Mississippi Senate leader signals deal likely on road money
JACKSON, Miss. (AP) — Mississippi’s lieutenant governor said Monday that he’s ready to accept most of the transportation funding proposals championed by leaders of the state House. That makes an agreement more likely during a special session that Gov. Phil Bryant has said he wants to begin on Thursday.
Republican Lt. Gov. Tate Reeves said there’s “general agreement” that any package of legislation should include transferring some taxes on internet sales to cities and counties. He’s also ready to use money from sports betting and creating a state lottery to increase spending on the state Department of Transportation. Reeves and House Speaker Philip Gunn, a Clinton Republican said lawmakers are also likely to borrow up to $300 million.
Reeves describes his stance as “a big move to the House position” compared to proposals he made earlier this year, which focused on diverting money to transportation that would have otherwise gone to the state’s savings account.
Both Reeves and Gunn said they personally oppose a lottery, but both have signaled they’re willing to concede to the wishes of other lawmakers. Gunn told reporters Monday that he won’t block a lottery proposal from passing his chamber “if the votes are there” among Republicans. Gunn said the House will await action on a lottery by the Senate. A prominent Baptist layman, the speaker said his opposition to a lottery rests on a conclusion that it’s bad economic policy, not his religious faith.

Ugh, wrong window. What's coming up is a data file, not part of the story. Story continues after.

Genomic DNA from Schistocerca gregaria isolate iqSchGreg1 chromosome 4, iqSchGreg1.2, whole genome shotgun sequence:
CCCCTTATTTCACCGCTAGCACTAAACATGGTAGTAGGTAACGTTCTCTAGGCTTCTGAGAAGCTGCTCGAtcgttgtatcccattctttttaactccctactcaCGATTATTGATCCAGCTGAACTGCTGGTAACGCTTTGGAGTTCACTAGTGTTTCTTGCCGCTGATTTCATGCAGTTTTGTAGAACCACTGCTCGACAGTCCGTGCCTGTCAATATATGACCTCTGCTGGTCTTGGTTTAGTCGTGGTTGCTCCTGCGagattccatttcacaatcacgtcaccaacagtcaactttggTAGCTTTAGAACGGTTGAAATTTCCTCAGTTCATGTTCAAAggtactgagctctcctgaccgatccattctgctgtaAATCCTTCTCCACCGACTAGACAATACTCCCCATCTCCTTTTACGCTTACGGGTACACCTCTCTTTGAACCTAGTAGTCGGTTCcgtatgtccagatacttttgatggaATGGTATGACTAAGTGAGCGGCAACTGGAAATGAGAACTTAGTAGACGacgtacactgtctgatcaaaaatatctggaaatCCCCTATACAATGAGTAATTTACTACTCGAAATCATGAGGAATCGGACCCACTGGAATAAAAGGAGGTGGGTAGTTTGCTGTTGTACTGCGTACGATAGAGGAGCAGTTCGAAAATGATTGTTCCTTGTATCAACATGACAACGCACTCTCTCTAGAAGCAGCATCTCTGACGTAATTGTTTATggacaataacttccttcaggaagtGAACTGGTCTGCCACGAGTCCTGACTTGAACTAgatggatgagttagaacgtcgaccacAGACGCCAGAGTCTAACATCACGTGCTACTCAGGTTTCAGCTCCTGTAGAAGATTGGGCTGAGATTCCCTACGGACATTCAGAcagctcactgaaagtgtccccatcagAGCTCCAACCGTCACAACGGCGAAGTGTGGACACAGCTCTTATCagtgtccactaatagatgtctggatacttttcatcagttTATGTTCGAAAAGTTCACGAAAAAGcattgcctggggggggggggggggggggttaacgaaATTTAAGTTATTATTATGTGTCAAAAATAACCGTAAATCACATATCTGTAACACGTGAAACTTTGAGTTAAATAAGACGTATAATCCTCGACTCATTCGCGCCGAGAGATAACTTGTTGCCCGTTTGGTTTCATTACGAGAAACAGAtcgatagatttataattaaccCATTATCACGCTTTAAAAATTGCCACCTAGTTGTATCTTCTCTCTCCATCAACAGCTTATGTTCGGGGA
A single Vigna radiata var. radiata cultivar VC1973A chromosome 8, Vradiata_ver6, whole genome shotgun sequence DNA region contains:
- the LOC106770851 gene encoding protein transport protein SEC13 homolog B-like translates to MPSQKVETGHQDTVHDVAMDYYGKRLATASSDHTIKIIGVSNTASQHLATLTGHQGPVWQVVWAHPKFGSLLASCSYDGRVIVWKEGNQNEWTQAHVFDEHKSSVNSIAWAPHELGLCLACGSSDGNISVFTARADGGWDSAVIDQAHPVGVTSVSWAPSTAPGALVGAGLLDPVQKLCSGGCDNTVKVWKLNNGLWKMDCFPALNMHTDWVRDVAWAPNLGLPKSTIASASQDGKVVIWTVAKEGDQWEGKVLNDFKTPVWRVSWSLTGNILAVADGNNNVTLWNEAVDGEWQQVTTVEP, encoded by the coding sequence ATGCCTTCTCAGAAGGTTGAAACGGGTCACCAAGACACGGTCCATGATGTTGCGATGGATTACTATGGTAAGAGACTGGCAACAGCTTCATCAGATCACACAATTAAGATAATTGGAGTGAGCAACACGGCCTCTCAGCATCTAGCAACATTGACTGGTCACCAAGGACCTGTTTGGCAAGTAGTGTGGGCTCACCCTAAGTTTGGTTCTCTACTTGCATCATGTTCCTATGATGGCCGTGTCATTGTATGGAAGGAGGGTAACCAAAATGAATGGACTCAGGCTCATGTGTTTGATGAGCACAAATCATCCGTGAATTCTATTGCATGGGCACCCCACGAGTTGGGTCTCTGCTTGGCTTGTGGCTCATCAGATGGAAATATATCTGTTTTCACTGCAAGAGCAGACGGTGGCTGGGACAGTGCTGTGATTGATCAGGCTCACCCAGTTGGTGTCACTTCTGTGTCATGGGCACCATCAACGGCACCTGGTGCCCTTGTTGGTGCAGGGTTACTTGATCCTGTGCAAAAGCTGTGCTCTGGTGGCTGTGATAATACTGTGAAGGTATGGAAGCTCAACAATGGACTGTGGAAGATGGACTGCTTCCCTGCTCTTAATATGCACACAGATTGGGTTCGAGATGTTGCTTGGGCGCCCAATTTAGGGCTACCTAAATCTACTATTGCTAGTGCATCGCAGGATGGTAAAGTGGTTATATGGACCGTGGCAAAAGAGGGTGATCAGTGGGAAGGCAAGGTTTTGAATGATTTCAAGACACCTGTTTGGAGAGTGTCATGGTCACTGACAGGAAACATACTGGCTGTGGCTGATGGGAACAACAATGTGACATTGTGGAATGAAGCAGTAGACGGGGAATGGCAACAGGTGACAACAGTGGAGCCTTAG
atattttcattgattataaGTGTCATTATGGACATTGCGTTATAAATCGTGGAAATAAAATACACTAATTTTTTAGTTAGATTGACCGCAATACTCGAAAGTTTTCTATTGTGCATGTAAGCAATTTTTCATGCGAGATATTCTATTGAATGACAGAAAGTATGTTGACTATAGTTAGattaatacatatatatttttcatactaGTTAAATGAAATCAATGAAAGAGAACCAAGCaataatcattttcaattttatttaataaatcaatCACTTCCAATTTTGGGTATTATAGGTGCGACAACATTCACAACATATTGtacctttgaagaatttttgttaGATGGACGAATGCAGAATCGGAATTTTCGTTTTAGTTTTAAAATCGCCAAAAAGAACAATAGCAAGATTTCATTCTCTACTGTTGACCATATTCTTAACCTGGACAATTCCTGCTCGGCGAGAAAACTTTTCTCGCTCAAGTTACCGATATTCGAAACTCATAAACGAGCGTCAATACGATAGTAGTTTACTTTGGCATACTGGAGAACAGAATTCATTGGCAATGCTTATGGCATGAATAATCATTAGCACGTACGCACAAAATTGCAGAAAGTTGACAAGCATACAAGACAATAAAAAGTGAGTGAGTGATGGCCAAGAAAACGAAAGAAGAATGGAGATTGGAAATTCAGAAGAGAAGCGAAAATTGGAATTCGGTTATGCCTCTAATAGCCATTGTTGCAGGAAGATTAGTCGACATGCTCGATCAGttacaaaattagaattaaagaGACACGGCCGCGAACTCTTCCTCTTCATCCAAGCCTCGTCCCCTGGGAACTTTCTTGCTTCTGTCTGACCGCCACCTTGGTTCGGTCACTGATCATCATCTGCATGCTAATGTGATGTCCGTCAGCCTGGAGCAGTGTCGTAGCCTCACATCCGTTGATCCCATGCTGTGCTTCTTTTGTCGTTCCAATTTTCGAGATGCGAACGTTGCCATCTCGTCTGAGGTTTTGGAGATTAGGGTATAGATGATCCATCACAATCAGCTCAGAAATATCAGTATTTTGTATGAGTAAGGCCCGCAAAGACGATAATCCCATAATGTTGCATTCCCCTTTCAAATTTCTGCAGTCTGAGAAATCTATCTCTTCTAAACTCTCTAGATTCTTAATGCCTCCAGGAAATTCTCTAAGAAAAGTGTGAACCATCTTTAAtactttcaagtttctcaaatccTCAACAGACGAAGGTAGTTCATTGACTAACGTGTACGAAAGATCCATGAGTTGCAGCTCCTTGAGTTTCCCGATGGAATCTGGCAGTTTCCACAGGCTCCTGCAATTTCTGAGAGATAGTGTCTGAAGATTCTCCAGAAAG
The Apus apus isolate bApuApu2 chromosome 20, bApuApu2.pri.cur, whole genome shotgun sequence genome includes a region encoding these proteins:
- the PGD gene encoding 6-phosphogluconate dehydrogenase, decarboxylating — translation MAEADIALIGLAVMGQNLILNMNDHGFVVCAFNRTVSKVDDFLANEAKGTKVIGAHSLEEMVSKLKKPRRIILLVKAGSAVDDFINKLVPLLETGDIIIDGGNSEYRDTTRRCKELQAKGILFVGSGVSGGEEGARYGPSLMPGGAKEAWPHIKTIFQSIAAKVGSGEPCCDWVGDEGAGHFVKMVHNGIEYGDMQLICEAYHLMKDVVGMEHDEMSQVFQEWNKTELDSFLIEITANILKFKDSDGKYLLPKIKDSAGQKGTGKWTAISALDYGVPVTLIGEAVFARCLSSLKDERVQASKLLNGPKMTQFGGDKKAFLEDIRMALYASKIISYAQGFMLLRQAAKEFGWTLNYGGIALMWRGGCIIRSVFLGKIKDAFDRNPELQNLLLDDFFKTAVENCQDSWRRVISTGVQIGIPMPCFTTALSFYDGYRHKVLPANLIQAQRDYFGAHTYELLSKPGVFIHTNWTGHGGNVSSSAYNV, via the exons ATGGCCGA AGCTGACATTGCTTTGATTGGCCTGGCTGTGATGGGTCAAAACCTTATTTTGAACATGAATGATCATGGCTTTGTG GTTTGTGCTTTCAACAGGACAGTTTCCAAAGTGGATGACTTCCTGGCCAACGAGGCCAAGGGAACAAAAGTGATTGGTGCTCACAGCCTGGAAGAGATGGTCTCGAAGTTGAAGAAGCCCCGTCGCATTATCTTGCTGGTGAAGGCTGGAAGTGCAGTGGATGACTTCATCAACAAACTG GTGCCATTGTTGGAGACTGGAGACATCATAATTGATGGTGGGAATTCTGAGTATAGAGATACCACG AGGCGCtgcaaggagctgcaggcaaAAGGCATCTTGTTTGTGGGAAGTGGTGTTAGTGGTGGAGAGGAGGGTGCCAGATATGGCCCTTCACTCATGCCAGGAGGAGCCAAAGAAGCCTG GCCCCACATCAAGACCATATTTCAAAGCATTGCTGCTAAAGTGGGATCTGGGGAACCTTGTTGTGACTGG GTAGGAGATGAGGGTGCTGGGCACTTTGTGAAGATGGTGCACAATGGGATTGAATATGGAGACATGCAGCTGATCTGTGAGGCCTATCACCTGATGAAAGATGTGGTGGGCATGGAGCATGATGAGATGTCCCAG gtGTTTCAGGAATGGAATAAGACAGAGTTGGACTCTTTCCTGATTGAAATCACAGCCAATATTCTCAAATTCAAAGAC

Reeves and Gunn said the overall plan would provide about $100 million a year in continuing revenue to local governments and another $100 million a year to the state Department of Transportation.
The House wants to divert up to 35 percent of the tax on internet sales to city and county transportation spending. Reeves said he’s grown comfortable that the state can afford to do that after a U.S. Supreme Court ruling giving states the power to tax all sales made remotely.
“We have generally agreed as to those transfers,” Reeves said. “There are details to be worked out.”
Reeves said he wants to consider a new grant program for some of the money, or use some of it to provide revenue streams for existing grant programs that fund city and county infrastructure needs. He said he wants to “ensure there are accountability measures in place.”
Gunn, though, said the House will press forward quickly with a plan that would send money to cities and counties with few strings attached as soon as the session begins. He said he hasn’t yet seen any ideas that improve upon the House bill, and said some of Reeves’ proposals would slow down activity.
“Our objective, from the House perspective, is to get as much money as we can into the roadbeds without any hurdles,” Gunn said.
Transportation commissioners say $400 million more each year is needed to prevent deterioration of highways. Reeves said $100 million is a significant bump in state spending, even if it’s not what commissioners want.
“I hear from people all throughout state government that tell me they don’t get enough,” Reeves said.
In the past, Reeves has wanted to eliminate Mississippi’s three elected transportation commissioners and replace them with an appointed structure, but said that wouldn’t be part of the special session. Relations between the department and Reeves are rocky. This summer, Reeves has faced questions about whether he tried to push the agency to build a $2 million road connecting the front gate of Reeves’ subdivision to a nearby Flowood shopping center.
Also in the mix is an agreement on how the state should spend $700 million in economic damage payments from BP PLC after the 2010 Deepwater Horizon oil spill. Legislative leaders agreed to dividing that money with 75 percent for the three coastal counties and 25 percent for the rest of the state. Reeves said the main sticking point was how to spend the roughly $100 million now in the bank, and whether to use that for designated projects. He said he thought those issues could be worked out.
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